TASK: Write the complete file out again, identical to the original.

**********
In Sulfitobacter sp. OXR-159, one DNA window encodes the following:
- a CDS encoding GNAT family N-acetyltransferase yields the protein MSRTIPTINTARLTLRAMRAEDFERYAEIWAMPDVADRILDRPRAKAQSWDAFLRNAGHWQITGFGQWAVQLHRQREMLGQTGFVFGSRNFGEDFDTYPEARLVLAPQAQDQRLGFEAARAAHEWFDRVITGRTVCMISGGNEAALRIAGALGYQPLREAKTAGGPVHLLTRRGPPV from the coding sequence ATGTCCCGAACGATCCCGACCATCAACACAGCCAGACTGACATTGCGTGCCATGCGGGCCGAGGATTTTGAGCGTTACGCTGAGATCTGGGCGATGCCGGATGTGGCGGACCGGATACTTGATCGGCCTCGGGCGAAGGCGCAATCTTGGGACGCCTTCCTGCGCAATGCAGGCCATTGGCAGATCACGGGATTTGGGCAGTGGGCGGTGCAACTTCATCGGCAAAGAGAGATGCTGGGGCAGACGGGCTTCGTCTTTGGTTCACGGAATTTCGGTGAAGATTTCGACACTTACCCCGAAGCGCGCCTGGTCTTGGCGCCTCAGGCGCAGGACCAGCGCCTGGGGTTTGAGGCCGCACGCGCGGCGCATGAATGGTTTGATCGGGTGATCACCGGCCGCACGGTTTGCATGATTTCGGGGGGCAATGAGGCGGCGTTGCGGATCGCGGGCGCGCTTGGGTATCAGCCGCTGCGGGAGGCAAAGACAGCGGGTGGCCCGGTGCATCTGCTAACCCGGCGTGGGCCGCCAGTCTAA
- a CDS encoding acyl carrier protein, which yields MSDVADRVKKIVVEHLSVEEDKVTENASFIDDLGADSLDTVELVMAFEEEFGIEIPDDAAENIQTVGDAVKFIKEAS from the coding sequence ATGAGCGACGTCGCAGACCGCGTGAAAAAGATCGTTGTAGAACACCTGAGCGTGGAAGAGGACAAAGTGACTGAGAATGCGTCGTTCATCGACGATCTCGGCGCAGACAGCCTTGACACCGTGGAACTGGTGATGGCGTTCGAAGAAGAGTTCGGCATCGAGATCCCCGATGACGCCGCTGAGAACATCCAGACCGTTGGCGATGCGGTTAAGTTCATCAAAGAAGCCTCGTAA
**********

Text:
In Sulfitobacter sp. OXR-159, one DNA window encodes the following:
- a CDS encoding GNAT family N-acetyltransferase yields the protein MSRTIPTINTARLTLRAMRAEDFERYAEIWAMPDVADRILDRPRAKAQSWDAFLRNAGHWQITGFGQWAVQLHRQREMLGQTGFVFGSRNFGEDFDTYPEARLVLAPQAQDQRLGFEAARAAHEWFDRVITGRTVCMISGGNEAALRIAGALGYQPLREAKTAGGPVHLLTRRGPPV from the coding sequence ATGTCCCGAACGATCCCGACCATCAACACAGCCAGACTGACATTGCGTGCCATGCGGGCCGAGGATTTTGAGCGTTACGCTGAGATCTGGGCGATGCCGGATGTGGCGGACCGGATACTTGATCGGCCTCGGGCGAAGGCGCAATCTTGGGACGCCTTCCTGCGCAATGCAGGCCATTGGCAGATCACGGGATTTGGGCAGTGGGCGGTGCAACTTCATCGGCAAAGAGAGATGCTGGGGCAGACGGGCTTCGTCTTTGGTTCACGGAATTTCGGTGAAGATTTCGACACTTACCCCGAAGCGCGCCTGGTCTTGGCGCCTCAGGCGCAGGACCAGCGCCTGGGGTTTGAGGCCGCACGCGCGGCGCATGAATGGTTTGATCGGGTGATCACCGGCCGCACGGTTTGCATGATTTCGGGGGGCAATGAGGCGGCGTTGCGGATCGCGGGCGCGCTTGGGTATCAGCCGCTGCGGGAGGCAAAGACAGCGGGTGGCCCGGTGCATCTGCTAACCCGGCGTGGGCCGCCAGTCTAA
- a CDS encoding acyl carrier protein, which yields MSDVADRVKKIVVEHLSVEEDKVTENASFIDDLGADSLDTVELVMAFEEEFGIEIPDDAAENIQTVGDAVKFIKEAS from the coding sequence ATGAGCGACGTCGCAGACCGCGTGAAAAAGATCGTTGTAGAACACCTGAGCGTGGAAGAGGACAAAGTGACTGAGAATGCGTCGTTCATCGACGATCTCGGCGCAGACAGCCTTGACACCGTGGAACTGGTGATGGCGTTCGAAGAAGAGTTCGGCATCGAGATCCCCGATGACGCCGCTGAGAACATCCAGACCGTTGGCGATGCGGTTAAGTTCATCAAAGAAGCCTCGTAA